by Tim Gilmore, 1/28/2022
The one-eyed owner of Skimp’s Bar at 904 Main Street occasionally shot a customer. He’d taken some bullets himself too. He’d been exonerated in 1935, but the State of Florida put him to death in 1950. Commentators from around the state speculated on his ties to big Florida crime families. His last-minute appeals debated “dying declarations” and witness testimonies to mental imbalance. Ultimately it wouldn’t matter that he believed a headless dog haunted his prison cell. Nor that his son was a star student on his way to becoming a judge.
Yes, Henry V. “Skimp” Tillman said, he had shot Leslie Oldham. He’d pulled his shotgun across the bar and blown buckshot across Oldham’s head during an argument, February 20, 1935. Oldham, whom Skimp said had reached for his hip pocket, turned out to have been unarmed. That was down at Bay and Lee Streets, the bar’s first location. He said he’d “lived a life of harassment for five years” since an earlier fight with Oldham. That was good enough for a Duval County jury.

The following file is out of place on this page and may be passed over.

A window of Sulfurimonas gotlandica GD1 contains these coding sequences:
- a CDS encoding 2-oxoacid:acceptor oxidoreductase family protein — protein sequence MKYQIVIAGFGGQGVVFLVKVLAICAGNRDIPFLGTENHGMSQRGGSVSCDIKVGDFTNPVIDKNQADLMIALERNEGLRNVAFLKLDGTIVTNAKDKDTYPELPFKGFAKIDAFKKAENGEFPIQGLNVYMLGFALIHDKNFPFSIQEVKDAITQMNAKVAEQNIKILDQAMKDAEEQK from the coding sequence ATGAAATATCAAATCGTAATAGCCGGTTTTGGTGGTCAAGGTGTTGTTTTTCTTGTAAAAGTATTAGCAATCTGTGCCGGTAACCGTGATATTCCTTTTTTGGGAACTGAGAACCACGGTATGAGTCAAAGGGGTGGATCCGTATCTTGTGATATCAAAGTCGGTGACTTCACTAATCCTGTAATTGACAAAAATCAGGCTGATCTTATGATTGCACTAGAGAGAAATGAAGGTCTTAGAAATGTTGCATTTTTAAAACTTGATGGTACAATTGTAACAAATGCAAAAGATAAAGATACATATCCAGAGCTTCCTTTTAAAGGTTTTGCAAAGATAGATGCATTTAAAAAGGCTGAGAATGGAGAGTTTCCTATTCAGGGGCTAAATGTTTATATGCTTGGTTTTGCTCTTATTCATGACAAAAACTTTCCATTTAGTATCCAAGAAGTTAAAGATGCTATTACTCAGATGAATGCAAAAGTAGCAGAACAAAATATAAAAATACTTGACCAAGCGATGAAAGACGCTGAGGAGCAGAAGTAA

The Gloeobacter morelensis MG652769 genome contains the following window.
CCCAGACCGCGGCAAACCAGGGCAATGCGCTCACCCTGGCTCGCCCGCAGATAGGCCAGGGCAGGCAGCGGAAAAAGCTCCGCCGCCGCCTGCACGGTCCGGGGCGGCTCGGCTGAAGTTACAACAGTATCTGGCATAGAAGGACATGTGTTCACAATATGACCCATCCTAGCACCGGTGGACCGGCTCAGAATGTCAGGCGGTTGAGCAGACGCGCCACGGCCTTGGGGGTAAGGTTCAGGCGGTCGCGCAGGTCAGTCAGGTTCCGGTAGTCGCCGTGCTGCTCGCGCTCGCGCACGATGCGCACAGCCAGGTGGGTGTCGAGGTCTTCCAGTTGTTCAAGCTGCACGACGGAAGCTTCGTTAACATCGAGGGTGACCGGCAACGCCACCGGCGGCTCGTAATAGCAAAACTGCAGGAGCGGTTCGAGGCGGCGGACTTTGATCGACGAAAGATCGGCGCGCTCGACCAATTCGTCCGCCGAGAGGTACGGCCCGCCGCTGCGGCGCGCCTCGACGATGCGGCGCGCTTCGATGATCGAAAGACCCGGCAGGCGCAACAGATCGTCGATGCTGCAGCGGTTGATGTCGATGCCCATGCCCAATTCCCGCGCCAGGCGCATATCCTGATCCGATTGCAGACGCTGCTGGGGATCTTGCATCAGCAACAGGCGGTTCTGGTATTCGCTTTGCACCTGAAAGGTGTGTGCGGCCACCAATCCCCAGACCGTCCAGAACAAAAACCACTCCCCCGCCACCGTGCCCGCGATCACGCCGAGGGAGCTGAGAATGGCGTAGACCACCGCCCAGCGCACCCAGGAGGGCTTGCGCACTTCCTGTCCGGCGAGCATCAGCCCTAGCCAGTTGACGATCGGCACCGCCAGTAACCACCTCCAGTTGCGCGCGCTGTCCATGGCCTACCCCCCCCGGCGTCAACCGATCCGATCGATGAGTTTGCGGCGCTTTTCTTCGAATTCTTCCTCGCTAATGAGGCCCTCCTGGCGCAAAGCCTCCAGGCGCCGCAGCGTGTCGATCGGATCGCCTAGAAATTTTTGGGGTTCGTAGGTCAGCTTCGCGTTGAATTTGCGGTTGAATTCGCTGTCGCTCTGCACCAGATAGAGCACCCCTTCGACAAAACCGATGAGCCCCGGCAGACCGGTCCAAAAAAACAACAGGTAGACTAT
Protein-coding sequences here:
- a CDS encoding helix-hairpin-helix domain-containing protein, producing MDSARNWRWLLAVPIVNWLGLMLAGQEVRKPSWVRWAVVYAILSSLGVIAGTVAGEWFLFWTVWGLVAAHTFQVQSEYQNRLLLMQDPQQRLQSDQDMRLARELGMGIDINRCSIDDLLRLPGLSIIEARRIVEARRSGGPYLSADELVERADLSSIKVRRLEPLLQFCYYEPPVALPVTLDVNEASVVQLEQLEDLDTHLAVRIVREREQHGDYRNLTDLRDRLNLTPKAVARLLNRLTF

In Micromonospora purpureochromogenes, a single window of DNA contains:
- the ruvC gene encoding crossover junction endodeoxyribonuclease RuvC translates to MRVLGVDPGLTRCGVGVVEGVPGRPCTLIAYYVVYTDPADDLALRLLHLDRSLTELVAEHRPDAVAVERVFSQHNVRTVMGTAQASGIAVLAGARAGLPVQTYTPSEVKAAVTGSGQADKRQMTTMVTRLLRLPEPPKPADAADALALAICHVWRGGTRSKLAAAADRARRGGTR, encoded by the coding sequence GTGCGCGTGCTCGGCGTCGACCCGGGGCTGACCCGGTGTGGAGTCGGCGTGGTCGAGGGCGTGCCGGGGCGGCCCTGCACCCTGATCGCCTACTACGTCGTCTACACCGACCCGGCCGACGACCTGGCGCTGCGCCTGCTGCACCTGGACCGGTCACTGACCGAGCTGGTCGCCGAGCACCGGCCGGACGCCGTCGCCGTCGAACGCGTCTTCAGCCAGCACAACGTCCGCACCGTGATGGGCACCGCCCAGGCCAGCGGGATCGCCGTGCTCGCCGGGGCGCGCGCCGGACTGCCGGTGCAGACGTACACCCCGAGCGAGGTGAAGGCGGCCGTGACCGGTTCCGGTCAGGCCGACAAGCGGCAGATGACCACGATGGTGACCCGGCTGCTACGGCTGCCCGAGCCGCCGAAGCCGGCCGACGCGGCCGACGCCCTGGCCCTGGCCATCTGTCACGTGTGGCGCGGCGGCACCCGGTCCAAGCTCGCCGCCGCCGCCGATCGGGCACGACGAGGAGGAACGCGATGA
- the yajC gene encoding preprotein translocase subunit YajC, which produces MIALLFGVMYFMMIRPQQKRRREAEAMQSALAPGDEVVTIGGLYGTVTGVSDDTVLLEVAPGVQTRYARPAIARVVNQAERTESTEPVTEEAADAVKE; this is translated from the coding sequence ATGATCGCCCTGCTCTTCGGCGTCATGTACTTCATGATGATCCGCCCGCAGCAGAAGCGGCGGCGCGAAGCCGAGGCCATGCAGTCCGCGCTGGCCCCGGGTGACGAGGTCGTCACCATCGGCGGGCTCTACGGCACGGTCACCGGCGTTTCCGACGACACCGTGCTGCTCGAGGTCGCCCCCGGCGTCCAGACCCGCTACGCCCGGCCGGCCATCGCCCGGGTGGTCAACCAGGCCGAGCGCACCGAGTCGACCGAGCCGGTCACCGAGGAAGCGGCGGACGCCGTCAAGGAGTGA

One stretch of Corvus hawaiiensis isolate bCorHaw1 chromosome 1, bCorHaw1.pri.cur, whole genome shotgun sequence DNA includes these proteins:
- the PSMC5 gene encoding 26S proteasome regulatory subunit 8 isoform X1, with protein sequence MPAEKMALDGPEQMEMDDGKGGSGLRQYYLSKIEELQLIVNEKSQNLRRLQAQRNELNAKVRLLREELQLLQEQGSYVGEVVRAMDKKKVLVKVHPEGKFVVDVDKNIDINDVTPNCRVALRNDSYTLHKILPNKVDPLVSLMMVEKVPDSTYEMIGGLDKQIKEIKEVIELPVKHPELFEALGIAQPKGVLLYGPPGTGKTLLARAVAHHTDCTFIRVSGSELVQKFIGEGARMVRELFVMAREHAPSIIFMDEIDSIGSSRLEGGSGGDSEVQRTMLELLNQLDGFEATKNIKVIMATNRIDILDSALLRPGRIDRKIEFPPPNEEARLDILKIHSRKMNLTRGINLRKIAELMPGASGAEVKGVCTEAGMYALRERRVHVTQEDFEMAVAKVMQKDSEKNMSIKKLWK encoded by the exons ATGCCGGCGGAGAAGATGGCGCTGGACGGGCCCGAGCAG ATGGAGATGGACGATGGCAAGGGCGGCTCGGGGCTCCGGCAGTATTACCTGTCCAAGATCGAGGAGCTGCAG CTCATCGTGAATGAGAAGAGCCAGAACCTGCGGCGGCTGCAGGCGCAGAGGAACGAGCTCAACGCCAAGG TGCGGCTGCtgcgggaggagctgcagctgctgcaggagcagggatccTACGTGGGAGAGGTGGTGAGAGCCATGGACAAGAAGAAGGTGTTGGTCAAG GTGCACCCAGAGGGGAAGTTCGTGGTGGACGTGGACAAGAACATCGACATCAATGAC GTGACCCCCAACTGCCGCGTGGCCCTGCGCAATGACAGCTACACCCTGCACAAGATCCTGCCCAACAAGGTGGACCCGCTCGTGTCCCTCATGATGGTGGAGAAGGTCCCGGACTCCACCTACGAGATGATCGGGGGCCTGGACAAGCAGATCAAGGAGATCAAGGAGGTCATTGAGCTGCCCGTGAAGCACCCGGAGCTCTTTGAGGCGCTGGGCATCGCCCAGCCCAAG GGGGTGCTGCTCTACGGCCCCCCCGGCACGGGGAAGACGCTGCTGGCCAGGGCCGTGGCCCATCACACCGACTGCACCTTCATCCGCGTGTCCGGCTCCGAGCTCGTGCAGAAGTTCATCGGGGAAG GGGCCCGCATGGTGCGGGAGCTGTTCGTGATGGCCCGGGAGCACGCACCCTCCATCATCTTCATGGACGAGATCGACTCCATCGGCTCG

And yes, Skimp had a record. Whatever behind-the-scenes drama led to those four detectives hiding outside Walter “Bull” Novitsky’s rented rooms on West Monroe Street that Saturday night, February 17, 1923, has vanished into history. Police had received a tip. Novitsky’s brother Irving’s car had been used two years earlier in a robbery of the Palace Theater on Forsyth Street, in which two men, one of them a Jax attorney, killed theater manager George Hickman.